Roller Coasters and Concrete

Normal day, let me be aware of the treasure you are. Let me learn from you, love you, bless you before you depart. Let me not pass you by in quest of some rare and perfect tomorrow. Let me hold you while I may, for it may not always be so. One day I shall dig my nails into the earth, or bury my face in the pillow, or stretch myself taut, or raise my hands to the sky and want, more than all the world, your return.Mary Jean Iron

The Texas Giant. What a roller coaster. The new one is simply my favorite.

You know that moment before you get on when you debate the risk and excitement? You get on next to some stranger and watch them buckle in. You look at the cement next to you and think, “I could just get off now if I wanted. Maybe I’ll ask this guy to let me squeeze by him and just exit for now. I’m not ready. That hill looks awfully steep. Wonder if anyone has ever died up here? I think I remember a news story not too long ago about some lady with three kids being hung upside down for six hours on this same roller coaster.”

But, then you decide the risk is inevitable if you want to feel. To experience something different than standing on concrete.

Maybe you think your life is like “groundhog day.” Monotonous. Seems you are busy, but perhaps, stuck.  So, you occasionally get on the roller coaster. You get off the concrete and onto the “ride of your life.” You may have regrets as you hear the loud clicks of your little coaster car going up the steep hill, but instead of looking down around you, or back behind you, you brace yourself. And maybe you know what it’s like to be going down a big hill for a while and as exhilarating as all that change can be, you are ready for the valley. Ready for normal. Ready for your stomach to stop flying out of your throat. You find yourself craving “groundhog day.” It’s amazing what an enormous roller coaster can do for reminding you of how satisfying “normal” can truly be!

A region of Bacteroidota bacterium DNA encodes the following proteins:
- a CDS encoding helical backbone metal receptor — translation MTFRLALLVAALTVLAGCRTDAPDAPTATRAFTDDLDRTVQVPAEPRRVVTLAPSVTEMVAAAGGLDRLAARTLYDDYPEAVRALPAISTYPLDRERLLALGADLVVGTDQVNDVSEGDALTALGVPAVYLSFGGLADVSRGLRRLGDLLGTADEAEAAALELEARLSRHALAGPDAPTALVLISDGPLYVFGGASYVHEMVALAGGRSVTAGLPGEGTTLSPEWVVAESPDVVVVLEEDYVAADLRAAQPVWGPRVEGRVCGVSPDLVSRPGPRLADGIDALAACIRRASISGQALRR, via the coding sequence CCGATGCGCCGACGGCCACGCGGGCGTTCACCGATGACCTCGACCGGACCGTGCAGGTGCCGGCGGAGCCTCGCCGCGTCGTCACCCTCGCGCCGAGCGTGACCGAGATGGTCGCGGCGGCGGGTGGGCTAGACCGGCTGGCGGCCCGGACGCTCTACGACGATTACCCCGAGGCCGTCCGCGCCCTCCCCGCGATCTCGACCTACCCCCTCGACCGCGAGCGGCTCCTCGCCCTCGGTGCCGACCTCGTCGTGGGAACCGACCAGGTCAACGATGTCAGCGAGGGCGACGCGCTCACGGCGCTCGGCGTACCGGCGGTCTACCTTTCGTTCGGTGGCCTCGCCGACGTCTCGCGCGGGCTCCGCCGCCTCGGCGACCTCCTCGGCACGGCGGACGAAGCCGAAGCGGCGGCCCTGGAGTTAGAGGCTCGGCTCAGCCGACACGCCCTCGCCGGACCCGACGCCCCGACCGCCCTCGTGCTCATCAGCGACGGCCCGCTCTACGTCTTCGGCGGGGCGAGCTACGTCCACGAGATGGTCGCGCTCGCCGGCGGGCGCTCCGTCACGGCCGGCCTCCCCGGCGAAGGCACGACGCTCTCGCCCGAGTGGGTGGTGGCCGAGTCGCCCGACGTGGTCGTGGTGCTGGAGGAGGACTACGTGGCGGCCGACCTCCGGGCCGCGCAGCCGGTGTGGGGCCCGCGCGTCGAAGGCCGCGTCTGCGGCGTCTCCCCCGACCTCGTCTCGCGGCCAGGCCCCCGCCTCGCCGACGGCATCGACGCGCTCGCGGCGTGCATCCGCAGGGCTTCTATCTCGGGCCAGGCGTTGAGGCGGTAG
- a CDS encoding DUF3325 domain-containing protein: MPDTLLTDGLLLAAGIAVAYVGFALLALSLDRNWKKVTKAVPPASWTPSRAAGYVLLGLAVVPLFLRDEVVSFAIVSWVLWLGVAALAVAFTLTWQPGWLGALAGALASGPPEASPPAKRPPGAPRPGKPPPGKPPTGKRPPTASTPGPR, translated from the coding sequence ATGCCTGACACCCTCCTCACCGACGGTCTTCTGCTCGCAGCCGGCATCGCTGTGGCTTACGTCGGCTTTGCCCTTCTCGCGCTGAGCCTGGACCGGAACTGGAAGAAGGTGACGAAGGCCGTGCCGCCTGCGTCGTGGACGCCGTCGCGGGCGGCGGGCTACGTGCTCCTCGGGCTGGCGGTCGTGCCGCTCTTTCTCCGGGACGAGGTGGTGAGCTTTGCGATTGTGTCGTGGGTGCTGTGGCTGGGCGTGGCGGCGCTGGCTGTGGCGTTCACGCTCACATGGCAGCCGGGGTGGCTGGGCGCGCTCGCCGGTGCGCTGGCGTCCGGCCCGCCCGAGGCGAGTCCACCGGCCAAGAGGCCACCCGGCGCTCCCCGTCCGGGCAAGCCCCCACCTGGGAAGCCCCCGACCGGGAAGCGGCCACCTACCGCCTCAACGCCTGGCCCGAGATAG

Balancing contentment and growth is an enormous life lesson.

Sitting on my bed this morning, drinking coffee, laptop in hand, kids dirty clothes to wash, my husband making tea and teaching our dog to sit. Perfection. I am realizing that resting in between adventures feels just as good as the adventure itself. Good reminder for me. These days are as important in life and deserve just as much attention and gratitude as the “stretching days” of the steep hill. Glad to be in the valley today.

What I have come to realize is that we need to respect both. We can’t expect fulfillment without the peaks and the valleys. Where are you today? Need help finding the balance?

Not only do I understand the struggle, I would feel completely honored to walk with you through yours.

About the Author

Cory Montfort

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I earned my Bachelor’s degree in Education with a minor in Psychology in 1999. I taught for several years in both elementary and middle school settings. I then completed my Masters in Counseling from Southern Methodist University where I specialized in working with individuals, couples, and families. I have extensive experience working within the mental health community facilitating groups, conducting assessments, counseling individuals, and performing crisis intervention. I hold an active license in professional counseling and am also a board-approved Counselor Supervisor for the state of Texas.

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